When I first started, I had no idea there were programs out there to get you started on running. I just jumped on a treadmill and ran. And when I was finally able to run a mile without stopping I asked a runner friend: How in the world do you run 2 miles? Her answer: You just run it. So I did. But had I known about a training program to ease me into it, I probably would have gone that route. Couch25k, Hal Higdon, and Jeff Galloway are just a few that you can turn to for guidance. Runner's World also has guides for new runners (and yes, even if you can't run a mile, I'm calling you a runner!). Find a program that matches your needs and personality. I opted for Hal Higdon's plan once I was able to run 2 miles because I preferred all running over a walk-run approach, but any plan will get you to your destination -- whether it's a 5k, 10k or more.

3. Don't be Afraid to Fuel and Hydrate:


Depending on the distance, I either run with a handheld water bottle or I wear a hydration belt. My husband on the other hand prefers to wear a Camelback. When I first started running, I was afraid to drink water because I didn't want to have to go to the bathroom. I quickly learned running during the summer means you must have access to water to prevent dehydration.


There are many options for fuel. Just as with finding the right shoe, you'll have to experiment with different kinds and flavors to see what works best for you. My suggestion is grab a few different kinds at a running/sports store and choose one that tastes good and doesn't upset your stomach. I don't typically fuel for distances shorter than 6 miles, but again, every runner is different and you have to do what feels right for you.

4. Find your Motivation:

Sometimes we need a little motivation to get out the door. Look into local 5ks, whether they are something like a Color Run, Obstacle Course 5k or a charity run. Knowing you have a deadline may help motivate you to get out the door. Also, reach out to friends who are also interested in running. Set a day where you will meet up for a run because it's more likely one of you will encourage the other to lace up and get out the door.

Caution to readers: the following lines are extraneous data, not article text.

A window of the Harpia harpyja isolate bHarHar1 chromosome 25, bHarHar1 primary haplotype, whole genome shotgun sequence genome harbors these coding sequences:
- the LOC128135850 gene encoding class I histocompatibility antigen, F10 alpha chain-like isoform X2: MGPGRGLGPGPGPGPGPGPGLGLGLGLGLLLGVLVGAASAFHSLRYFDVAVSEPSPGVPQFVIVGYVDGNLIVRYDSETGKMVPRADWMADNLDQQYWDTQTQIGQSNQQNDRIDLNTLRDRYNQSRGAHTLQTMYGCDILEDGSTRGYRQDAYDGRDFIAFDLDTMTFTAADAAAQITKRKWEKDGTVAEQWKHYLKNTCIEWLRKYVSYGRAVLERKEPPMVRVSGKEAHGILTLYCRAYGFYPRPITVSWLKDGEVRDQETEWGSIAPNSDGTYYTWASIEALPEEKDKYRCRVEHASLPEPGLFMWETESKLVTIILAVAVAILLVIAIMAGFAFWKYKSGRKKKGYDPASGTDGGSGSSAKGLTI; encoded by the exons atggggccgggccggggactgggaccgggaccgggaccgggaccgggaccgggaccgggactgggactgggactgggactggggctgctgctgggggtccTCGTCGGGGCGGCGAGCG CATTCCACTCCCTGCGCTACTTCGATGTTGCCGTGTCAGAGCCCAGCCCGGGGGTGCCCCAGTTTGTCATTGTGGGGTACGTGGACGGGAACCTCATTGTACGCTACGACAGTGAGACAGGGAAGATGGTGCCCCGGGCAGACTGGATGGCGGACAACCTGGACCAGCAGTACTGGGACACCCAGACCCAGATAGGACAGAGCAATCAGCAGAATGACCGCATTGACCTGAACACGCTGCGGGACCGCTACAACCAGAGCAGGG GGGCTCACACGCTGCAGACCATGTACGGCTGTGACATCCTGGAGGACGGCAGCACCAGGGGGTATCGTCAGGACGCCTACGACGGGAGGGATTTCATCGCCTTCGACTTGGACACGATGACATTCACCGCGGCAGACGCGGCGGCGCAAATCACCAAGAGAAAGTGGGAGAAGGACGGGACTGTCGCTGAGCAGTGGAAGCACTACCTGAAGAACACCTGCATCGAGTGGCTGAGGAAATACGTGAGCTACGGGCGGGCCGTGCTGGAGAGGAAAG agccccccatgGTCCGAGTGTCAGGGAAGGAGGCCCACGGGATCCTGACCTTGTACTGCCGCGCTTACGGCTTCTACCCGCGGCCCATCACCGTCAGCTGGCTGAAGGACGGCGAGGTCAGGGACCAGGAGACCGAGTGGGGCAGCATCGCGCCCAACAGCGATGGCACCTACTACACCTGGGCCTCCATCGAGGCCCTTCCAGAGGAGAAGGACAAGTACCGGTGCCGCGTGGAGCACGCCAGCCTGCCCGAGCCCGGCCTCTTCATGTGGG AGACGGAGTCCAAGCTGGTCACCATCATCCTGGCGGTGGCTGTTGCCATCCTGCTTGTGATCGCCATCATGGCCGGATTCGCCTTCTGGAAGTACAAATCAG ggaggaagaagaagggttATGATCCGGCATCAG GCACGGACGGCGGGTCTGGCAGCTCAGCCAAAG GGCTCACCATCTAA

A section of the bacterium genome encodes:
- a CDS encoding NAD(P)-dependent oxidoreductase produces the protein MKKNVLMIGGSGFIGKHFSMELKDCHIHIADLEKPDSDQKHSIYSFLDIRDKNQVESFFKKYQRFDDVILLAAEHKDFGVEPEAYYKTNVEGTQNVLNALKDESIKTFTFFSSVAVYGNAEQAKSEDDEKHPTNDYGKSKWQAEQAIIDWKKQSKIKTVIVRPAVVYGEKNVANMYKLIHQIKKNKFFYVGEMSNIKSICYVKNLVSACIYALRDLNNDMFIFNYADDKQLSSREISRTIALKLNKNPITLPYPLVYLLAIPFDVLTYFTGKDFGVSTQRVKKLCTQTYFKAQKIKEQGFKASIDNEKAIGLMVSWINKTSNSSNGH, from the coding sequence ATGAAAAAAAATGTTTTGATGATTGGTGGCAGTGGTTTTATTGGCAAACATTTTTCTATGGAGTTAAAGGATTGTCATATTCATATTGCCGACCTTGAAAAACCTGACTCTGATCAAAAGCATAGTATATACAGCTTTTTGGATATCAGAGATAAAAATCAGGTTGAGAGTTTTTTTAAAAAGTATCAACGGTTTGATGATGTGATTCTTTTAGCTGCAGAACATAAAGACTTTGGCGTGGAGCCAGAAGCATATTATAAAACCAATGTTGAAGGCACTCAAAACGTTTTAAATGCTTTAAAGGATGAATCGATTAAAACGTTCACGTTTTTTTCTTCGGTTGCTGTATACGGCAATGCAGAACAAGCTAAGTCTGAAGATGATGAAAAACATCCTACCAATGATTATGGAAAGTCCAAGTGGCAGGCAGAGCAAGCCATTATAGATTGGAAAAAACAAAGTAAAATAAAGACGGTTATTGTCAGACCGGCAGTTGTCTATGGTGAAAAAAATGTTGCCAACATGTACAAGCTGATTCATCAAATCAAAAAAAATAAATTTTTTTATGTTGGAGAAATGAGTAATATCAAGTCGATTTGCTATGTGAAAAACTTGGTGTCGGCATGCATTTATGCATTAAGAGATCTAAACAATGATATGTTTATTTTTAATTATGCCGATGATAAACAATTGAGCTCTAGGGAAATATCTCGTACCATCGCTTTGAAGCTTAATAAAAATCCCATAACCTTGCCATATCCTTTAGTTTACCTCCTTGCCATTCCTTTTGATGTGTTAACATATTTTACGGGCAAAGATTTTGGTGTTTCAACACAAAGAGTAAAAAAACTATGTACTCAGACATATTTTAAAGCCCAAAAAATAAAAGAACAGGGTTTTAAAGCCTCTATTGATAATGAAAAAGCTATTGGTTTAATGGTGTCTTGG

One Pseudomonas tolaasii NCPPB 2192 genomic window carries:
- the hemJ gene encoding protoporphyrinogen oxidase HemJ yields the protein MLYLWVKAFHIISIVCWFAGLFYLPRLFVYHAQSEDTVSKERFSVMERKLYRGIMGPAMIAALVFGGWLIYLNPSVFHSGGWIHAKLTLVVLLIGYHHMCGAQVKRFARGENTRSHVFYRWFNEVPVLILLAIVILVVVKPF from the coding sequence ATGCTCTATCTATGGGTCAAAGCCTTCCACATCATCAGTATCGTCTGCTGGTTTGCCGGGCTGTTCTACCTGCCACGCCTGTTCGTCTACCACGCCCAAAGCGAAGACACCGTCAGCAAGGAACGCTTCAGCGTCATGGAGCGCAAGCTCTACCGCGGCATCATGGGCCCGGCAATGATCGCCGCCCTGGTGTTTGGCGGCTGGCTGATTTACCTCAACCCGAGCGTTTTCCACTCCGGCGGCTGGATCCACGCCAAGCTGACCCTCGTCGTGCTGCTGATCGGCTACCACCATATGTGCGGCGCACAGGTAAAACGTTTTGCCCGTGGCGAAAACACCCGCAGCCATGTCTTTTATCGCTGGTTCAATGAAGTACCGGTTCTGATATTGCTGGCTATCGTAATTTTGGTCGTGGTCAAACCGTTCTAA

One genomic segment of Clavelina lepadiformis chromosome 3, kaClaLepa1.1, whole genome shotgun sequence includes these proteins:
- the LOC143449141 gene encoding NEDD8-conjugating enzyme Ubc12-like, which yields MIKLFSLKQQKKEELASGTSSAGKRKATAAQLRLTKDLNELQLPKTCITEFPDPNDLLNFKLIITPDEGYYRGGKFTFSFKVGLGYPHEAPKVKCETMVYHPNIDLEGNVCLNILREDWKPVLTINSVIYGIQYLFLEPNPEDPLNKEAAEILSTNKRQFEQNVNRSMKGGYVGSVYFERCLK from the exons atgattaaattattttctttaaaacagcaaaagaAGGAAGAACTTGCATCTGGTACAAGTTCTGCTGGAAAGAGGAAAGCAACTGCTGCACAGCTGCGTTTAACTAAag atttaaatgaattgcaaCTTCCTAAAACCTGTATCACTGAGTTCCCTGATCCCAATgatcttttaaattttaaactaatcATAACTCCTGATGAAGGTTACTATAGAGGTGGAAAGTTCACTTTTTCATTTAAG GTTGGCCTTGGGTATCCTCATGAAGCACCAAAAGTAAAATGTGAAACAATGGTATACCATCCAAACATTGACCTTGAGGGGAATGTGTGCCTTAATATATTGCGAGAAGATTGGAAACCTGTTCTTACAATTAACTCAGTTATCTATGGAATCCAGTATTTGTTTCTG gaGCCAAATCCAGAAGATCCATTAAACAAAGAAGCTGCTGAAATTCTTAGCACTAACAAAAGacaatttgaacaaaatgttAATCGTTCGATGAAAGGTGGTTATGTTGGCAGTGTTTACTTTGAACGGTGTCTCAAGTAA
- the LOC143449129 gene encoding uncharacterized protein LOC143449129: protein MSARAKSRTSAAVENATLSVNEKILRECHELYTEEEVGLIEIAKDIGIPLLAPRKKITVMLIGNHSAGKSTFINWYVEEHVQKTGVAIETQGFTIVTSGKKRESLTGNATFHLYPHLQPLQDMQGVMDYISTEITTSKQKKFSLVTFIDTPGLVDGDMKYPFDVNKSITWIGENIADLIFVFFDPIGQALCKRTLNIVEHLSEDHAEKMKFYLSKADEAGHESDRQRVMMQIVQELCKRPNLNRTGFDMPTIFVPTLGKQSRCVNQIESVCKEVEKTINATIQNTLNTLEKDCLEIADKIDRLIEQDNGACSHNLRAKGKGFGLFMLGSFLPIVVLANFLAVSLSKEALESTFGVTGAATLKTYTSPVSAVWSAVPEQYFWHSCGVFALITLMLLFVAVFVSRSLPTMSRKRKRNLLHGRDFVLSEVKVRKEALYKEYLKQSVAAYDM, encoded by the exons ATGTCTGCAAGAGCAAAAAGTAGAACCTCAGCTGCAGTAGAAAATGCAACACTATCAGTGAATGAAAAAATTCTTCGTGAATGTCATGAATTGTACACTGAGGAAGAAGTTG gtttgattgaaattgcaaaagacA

Another thing you can do is get your family involved! Sign up the whole family for a 5k and push the kids in the stroller or have a date with one of you kids and run the race together -- showing them running can be fun will spark their interest and you may have a future runner on your hands!

5. Run Your Own Race:

I think the biggest mistakes a new runner makes is they try to run too fast, too far, too soon. You aren't in competition with anyone else out there. So if you have a friend who runs a 7-minute mile and you're running a 14-minute mile, that's okay! She is running her race and you are running yours. You want to ease into running to prevent injury. Expect things to be a little achy -- when I first started my knees hurt and my chest felt like elephants were sitting on it. But that's because I hadn't run a mile since middle school. Friends and acquaintances will often ask: When does running get easier? The truth is: It doesn't get easier, you get better. Just take it one step at a time.

Above all, try to have fun and enjoy yourself on this new adventure.

Happy running!

Nicole is a running coach and mother of four who writes about running, family, fitness, and faith at My Fit Family.